“One act of love, I know for sure, is listening,” said homeless singer Brian Palmer in The New Yorker magazine’s recent profile of the groundbreaking Street Symphony, which brings Handel’s “Messiah” to the Midnight Mission in Los Angeles’ Skid Row each holiday season.
The article, by Alex Ross, explores the extraordinary outreach work of the nonprofit organization, led by Los Angeles Philharmonic violinist Vijay Gupta, which brings classical music and musical education into the lives of people struggling with homelessness, mental illness, and addiction. Early in his career with the Philharmonic, Gupta befriended homeless musician Nathaniel Ayers, whose story became the subject of The Soloist (2008) by Los Angeles Times writer Steve Lopez, and a film of the same title. His friendship with Ayers inspired Gupta to begin performing in prisons, hospices, and homeless shelters – and today, the annual “Messiah” is just one of the Street Symphony’s many projects.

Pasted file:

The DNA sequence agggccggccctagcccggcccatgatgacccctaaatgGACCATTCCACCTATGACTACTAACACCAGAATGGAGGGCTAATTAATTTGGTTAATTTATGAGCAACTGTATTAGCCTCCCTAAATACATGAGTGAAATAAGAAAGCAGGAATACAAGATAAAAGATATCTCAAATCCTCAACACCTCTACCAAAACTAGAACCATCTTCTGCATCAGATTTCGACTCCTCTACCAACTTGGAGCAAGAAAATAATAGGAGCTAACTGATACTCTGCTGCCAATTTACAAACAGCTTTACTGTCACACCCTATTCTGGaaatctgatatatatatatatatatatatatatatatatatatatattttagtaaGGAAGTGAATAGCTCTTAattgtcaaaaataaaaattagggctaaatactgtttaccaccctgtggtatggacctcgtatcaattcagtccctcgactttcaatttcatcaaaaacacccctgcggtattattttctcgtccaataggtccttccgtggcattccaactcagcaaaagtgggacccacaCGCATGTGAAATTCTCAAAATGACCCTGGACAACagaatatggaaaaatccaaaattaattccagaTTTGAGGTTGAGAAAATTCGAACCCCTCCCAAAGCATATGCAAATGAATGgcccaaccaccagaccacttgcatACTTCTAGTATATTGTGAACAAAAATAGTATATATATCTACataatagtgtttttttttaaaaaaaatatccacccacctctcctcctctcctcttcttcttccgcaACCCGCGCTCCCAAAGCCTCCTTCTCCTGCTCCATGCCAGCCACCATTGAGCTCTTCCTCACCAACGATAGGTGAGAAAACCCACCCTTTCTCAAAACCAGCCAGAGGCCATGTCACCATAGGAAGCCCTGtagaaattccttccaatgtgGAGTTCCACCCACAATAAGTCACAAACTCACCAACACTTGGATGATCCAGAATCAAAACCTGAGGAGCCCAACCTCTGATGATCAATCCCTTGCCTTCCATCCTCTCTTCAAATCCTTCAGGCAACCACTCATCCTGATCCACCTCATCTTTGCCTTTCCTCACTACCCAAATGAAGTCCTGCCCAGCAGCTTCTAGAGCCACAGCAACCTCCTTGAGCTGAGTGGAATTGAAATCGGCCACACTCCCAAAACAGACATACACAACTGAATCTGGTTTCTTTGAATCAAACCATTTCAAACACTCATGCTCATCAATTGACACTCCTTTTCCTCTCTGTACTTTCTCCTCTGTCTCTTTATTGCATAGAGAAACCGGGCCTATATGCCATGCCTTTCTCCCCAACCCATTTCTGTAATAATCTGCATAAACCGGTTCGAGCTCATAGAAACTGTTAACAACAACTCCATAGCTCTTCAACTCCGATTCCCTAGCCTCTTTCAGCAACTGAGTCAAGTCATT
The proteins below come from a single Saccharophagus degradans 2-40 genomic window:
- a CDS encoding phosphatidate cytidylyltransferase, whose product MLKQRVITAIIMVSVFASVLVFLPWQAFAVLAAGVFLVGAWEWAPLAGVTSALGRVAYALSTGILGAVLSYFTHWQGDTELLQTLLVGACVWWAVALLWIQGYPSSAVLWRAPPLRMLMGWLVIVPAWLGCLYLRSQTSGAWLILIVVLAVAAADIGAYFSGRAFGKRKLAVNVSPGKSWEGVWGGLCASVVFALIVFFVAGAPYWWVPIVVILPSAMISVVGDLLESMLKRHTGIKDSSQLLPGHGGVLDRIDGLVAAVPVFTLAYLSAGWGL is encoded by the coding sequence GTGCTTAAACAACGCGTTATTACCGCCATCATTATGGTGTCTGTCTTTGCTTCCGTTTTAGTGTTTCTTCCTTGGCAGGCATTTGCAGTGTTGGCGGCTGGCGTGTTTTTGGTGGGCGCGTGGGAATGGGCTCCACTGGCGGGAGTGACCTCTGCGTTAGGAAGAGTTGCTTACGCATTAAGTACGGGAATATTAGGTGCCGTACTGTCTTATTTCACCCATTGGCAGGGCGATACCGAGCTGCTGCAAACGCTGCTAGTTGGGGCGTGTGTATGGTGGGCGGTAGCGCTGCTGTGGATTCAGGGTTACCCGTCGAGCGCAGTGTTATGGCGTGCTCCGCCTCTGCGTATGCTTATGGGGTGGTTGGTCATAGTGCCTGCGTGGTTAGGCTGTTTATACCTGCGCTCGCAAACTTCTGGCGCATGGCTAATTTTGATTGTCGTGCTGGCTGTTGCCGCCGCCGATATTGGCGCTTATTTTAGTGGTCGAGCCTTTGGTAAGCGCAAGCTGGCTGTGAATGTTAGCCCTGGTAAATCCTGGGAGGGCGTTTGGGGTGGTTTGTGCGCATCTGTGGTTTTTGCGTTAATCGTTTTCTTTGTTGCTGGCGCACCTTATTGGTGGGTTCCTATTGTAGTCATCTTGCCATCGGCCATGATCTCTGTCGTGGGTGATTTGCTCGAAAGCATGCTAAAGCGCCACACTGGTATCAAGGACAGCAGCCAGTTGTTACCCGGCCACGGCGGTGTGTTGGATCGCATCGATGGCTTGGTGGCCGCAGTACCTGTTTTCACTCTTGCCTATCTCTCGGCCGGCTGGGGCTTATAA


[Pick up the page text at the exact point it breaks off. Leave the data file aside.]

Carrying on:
“When we get back to the Phil, we’re different, better musicians,” Gupta said of his experiences making music with Skid Row residents.
Thornton Choral Music alumna Zanaida Robles (DMA ’14) has conducted the annual “Messiah” since 2015 and the Street Symphony ensemble features several alumni, including violist Zach Dellinger, pianist Irene Gregorio (DMA ’12), and vocalist James Hayden (BM ’13), as well as faculty bassist David Allen Moore (BM ’94). Guitarist Brandon Bernstein also directs the Street Symphony’s Jazz Band, which includes bassist Harry McKenzie (BM ’12).
In the article, Ross noted that the Street Symphony’s impassioned “Messiah” at the Midnight Mission hewed closer to the original roots of the piece than many contemporary concert performances, but acknowledged that visiting Skid Row can elicit complex emotions. “We get to leave,” Gupta said. “That’s the source of our shame. The only way to deal with it is to go back.”